LinkedIn has long been viewed as the bastion of business social networking because it easily provides professionals with “connections” to their co-workers and others in their particular field. Now, the site is experimenting with its profiles, turning the focus from “connections” to “followers”.

ThinkstockPhotos-500098489LinkedIn’s “follow” button that was quietly rolled out last year allows users to engage in asymmetrical relationships with each other. This button opened the site up to being not only a way for people of mutual interest to bond, but also as a means for seasoned professionals to accrue a high number of followers (think Twitter). However, the “connect” option was in no way deleted, but rather the “follow” option was subtlety added.

Recently, LinkedIn gave a select number of profiles a minor makeover, switching the connect button for a “follow” button. LinkedIn’s Next Wave List (a list featuring 150 up-and-coming business leaders under the age of 35) joins the other roughly 500 heavy-weights dubbed LinkedIn “Influencers” in having “follow” as the main option on their profile, and “connect” as a more hidden action.

So, why are these LinkedIn members suddenly having their follow button promoted? Simple: if you find someone interesting, but don’t personally have a “connection” with them, LinkedIn wants you to still be able to to receive updates from them. Additionally, this spares some of the big names on the network from being inundated with requests from people they would perceive as total strangers.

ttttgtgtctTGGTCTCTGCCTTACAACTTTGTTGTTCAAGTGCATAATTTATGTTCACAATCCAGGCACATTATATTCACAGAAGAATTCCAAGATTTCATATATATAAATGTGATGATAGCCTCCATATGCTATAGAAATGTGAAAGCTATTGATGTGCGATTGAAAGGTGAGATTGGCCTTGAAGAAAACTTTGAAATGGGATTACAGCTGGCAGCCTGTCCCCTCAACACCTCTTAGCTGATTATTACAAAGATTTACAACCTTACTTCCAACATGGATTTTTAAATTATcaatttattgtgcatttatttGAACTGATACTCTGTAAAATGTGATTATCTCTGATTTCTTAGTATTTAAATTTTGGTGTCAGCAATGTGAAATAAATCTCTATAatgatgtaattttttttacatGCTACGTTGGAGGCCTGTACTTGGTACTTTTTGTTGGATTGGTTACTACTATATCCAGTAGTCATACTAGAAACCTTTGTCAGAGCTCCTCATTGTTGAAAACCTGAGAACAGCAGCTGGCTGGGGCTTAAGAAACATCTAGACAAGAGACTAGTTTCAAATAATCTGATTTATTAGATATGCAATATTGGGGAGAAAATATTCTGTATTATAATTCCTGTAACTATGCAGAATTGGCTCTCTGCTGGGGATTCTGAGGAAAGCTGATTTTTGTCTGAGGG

While the follow button itself is not new, LinkedIn’s subtle change indicates that the network is not at all stagnating in their innovation. It does not mark a drastic change in the social network’s mission—users are still encouraged to connect with each other. However, it would seem that LinkedIn is taking a closer look at their algorithm, and progressing away from the Facebook-like two-way connection model, to a more Twitter-like system of “asymmetric connections”.

Now, the main question: why is this pertinent to you? For one, LinkedIn may very well compile another list akin to this one in the future, and any business should strive to be eligible for such a list. But even more likely, LinkedIn seems to be experimenting in how to encourage more and different types of engagement on their network. These Next Wave Personalities might be more than interesting characters — they could very well provide you with new ways to interact on LinkedIn.

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